BOSTON, Mass.—It’s all about inconsistency for the No. 14 Harvard men’s hockey team. It’s been the story all season long, and last night’s 5-2 loss to Northeastern in the Beanpot was no different.
At times, the Crimson looked as if it was the stronger team. Harvard prevented Northeastern from getting any shots on goal during the final 10 minutes of the first period and generated several quality scoring chances of its own during that span.
The Crimson was very strong on the puck in the second frame and tied the game at one goal apiece 3:25 into the period on Brendan Bernakevitch’s second goal of the season.
Harvard finished strong, as well, and nearly made a game of it in the final minutes.
But while the Crimson dominated stretches of the contest, it also had lapses.
Ten Northeastern shots preceded that first-period dry spell, including Mike Ryan’s wrister at 9:24 of the frame to give the Huskies a 1-0 lead.
Then, Northeastern was able to build a 3-1 lead in the second period thanks to a flukey goal by sophomore center Ryan Dudgeon and a putback by winger Eric Ortlip. Ryan put up two more in the third to seal Harvard’s fate.
In short, it was Jekyll and Harvard once again.
This is the team that beat No. 10 Cornell earlier in the season and tied No. 12 Michigan on the road. It’s also the same group that lost to Vermont, a team that has won only two other games all season long.
With this Harvard club, you have to shake your head and smile sometimes. You just never know what to expect.
But more often than not at the Fleet Center last night, the Crimson put forth an effort that it—and Coach Mark Mazzoleni—was pleased with.
“I’m proud of the way we played tonight,” Mazzoleni said. “I thought we played extremely hard. I can’t question our kids’ effort.”
Northeastern capitalized on the chances that Harvard gave it. The Crimson couldn’t do the same. That’s the story of the game in two sentences.
“They capitalized on their chances and we didn’t,” Mazzoleni said.
And it’s unfortunate for Harvard that it couldn’t catch some breaks and beat Northeastern, because the Beanpot is a great opportunity for the Crimson to demonstrate the progress of Mazzoleni’s tenure. It’s the sort of thing that Harvard can only do in these situations, playing against some of the best teams in the country.
Certainly, the Harvard hockey program has made great strides under Mazzoleni, now in his third year.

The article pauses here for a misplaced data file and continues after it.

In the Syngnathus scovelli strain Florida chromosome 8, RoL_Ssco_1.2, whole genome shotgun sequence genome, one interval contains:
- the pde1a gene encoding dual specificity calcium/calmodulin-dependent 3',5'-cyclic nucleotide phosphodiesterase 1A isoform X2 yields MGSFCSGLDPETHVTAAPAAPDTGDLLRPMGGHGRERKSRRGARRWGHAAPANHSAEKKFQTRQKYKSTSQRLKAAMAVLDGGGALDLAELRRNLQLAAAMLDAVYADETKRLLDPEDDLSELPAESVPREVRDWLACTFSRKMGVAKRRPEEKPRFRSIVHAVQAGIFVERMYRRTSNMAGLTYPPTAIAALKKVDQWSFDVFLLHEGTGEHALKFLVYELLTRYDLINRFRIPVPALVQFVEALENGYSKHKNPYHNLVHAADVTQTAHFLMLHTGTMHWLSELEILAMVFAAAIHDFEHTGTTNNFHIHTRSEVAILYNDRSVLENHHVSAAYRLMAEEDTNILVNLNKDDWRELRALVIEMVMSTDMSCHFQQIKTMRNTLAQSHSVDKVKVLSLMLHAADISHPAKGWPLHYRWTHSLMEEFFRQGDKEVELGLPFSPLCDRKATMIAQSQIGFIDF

But something is missing. Hardware.
No ECAC championships. No Beanpot trophy.
In that sense, the Beanpot means just as much as the Crimson’s ECAC contests. The Beanpot is a trophy to play for, and winning it would be a tangible sign of Harvard’s re-emergence onto the college hockey scene. And—fair or not—it’s going to take some sort of championship to prove that the Crimson is back to stay.
The Beanpot also means something to hockey fans in Boston, a town with the largest college hockey following in the country. If you want to do something to be noticed, what better place to do it than in a sold-out Fleet Center, in front of some of the best fans and journalists in the sport?
Last night, it just wasn’t meant to be. However, the Crimson improved considerably upon its performance over the weekend in losses at Cornell and Colgate. Harvard held its own against Northeastern, one of Hockey East’s most physical teams.
“To be honest, I questioned our effort on Friday and Saturday nights,” Mazzoleni said, in reference to the series in New York. “But if we continue to keep this type of effort and focus, good things will happen for us.”
Junior center Dominic Moore saw a light at the end of the tunnel, as well.
“We have to stay positive,” he said. “It’s easy when you start losing to get down on yourself and the negative vibes start to settle in, but I think we have to just stay positive and keep working hard like we did tonight and eventually things will brighten up for us.”
Harvard can certainly take some positives away from its game with Northeastern, as it was able to skate and create offensive chances.
Overall, Harvard kept tight in its own zone. Freshman goaltender Dov Grumet-Morris played very well.
And the Crimson didn’t give up, which might be the most important thing it can take away from this game.
“We came back strong after a tough weekend,” Grumet-Morris said. “We did lots of the little things. We still have a couple of months left. We’re not out of the [ECAC] race.”
Any way you slice it, though, the result was a loss, just the same. But at least the Crimson’s hellish stretch of three games in four days is over.
And really, things don’t look that bleak for Harvard. It’s still tied for second place in the ECAC and—barring a complete collapse—will more than likely have home ice during the first week of the conference playoffs.
Harvard is now looking at a must-win home game with Vermont this Friday night. With a renewed focus and some time to catch its breath, the Crimson should be able to get back on track.
But that’s just the first step Harvard must take on the road to Lake Placid. The Crimson simply has to take care of business from here on out. While the opportunity for the Beanpot championship has passed it by—and possibly the chance of a regular season title as well, given how hot Cornell has been lately—the third member of the “Title Triology,” the ECAC playoff crown, is still very much there for the taking.
But it’s going to take some consistency. Let’s just smile, shake our heads, and see what happens.